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McCallum: The Zen Of Weeding

09/11/12 5:55PM By Mary McCallum
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(Host) This summer, educator, writer and commentator Mary McCallum took a break from the workaday world to do a few odd jobs, and discovered some unexpected pleasures in the process.

(McCallum) I was in the garden with Elvin. It was going to be a scorching day in a string of hot ones during the July heat wave. Or heat and dust wave, as I often called it. Weeks without rain turned the perennial flower beds rock hard and coated Vermont cars with powdery road dust. Although I had arrived at 8:00 a.m. to help Elvin in his vegetable garden, the sun had already started to cook the top of my head. Worried about cooking my brain too, I donned a floppy hat and followed him into his gardens that were thick with thriving vegetables and battalions of weeds.

I've been gardening for Elvin and his wife once a week this summer in my new role as the go-to person for odd jobs. It's a fractured work life that has me bouncing between gardening, house cleaning, pet sitting, plant sitting, wedding waitressing and freelance writing. The variety and pace suit me, and I've found unanticipated benefits and pleasures to being a self-employed "odd job jenny" - like improved strength and stamina. And discovering country roads I've never seen before, and meeting new people who live on those roads. The experience has shown me that if I want work, it's out there.

But back to the garden. Elvin offers to attack the overgrown raspberry patch if I tend to the carpet of weeds knotted among the vegetables. While these wild invaders can destroy a garden, I love their vivid names: sheep sorrel, purslane, witchgrass, pigweed, lambs quarters, and the notorious and evil goutweed - whose string of marvelous aliases includes Bishop's Weed, Jack Jumpabout, and my favorite, Farmer's Plague.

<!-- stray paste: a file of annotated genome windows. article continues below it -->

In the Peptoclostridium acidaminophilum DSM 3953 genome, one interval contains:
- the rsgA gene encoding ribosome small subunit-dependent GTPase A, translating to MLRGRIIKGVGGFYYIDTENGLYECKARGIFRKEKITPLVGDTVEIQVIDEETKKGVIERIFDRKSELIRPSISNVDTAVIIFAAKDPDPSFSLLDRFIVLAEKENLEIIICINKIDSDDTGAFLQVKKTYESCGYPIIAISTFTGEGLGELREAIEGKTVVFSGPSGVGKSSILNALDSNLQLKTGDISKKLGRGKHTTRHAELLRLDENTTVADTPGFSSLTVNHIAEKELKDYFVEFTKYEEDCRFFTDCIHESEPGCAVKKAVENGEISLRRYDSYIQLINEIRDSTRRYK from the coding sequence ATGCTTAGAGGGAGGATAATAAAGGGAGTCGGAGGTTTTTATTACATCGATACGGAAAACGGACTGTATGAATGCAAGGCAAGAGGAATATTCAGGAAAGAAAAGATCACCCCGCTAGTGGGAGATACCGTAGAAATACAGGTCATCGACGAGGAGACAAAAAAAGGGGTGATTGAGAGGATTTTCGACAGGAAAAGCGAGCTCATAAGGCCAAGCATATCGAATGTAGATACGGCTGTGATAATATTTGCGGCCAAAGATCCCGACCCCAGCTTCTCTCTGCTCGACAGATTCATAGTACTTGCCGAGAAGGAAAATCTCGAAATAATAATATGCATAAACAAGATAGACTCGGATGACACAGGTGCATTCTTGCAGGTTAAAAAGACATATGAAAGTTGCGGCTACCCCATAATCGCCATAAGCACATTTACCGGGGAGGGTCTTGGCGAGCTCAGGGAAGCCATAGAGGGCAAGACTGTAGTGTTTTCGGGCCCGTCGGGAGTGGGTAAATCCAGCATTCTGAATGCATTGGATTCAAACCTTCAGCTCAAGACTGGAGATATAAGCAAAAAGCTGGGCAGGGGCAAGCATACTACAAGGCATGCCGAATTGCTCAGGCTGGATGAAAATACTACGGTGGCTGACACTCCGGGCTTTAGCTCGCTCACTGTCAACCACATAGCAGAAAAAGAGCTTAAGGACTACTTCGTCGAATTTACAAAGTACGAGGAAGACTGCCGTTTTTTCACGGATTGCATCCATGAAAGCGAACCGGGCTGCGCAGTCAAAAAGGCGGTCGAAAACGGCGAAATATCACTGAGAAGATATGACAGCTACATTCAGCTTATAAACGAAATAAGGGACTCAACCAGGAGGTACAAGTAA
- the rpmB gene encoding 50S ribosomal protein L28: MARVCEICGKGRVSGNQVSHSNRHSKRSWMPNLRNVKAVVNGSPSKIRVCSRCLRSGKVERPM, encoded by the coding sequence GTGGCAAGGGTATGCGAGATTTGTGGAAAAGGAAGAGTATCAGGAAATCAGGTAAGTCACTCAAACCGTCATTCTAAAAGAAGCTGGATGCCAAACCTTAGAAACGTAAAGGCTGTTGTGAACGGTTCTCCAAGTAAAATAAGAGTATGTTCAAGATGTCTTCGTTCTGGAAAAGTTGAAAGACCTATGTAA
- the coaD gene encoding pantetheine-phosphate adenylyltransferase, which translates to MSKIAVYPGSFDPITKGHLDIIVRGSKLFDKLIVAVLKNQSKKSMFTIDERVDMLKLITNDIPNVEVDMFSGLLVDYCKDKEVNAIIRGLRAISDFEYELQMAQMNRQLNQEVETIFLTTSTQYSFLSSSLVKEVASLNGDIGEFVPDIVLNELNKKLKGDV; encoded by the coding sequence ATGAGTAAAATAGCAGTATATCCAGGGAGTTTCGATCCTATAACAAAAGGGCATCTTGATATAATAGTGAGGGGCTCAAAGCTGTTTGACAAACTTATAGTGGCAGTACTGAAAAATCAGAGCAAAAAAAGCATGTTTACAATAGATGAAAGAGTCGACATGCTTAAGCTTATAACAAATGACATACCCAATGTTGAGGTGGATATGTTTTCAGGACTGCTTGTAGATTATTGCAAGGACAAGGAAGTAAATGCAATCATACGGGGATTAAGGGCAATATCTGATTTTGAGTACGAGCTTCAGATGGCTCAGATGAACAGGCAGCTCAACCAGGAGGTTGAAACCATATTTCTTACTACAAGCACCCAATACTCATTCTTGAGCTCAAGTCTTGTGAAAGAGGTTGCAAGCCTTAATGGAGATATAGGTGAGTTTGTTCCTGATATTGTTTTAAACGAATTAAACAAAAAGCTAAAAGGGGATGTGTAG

I savor the shade of the tall corn while crawling between its rows, hacking ruthlessly with my sharp garden tool and tossing moisture-sucking weeds into piles. Then out into the sun again, which burns into my back as I find my rhythm. Time falls away, distilled to birdsong, the muffled sound of a passing car, and dry rustling coming from the raspberry patch where Elvin's Asian coolie hat bobs above the canes. On my hands and knees, my focus has shrunk to one square foot of soil. I am meticulous, afloat in the zen of weeding.

Over a lifetime of work with long stints in professional positions that drew upon my college degrees, job satisfaction was sometimes elusive. There were the late day staff meetings, an ever growing tsunami of paperwork, scores of emails to respond to, unruly students and cranky colleagues. Often, the admirable philosophy of the work and the joy of doing it became overshadowed by the long hand of bureaucracy in its drive to do more with less. So at least for this summer, I decided to turn that idea on its head: do less and get more - joy that is.

In odd jobbing for others I have been able to pay the bills, and for now, that's enough. But it's the gardening and the zen of weeding that have handed me the moments to do some of my clearest thinking. And even on my hands and knees, that doesn't feel like work.
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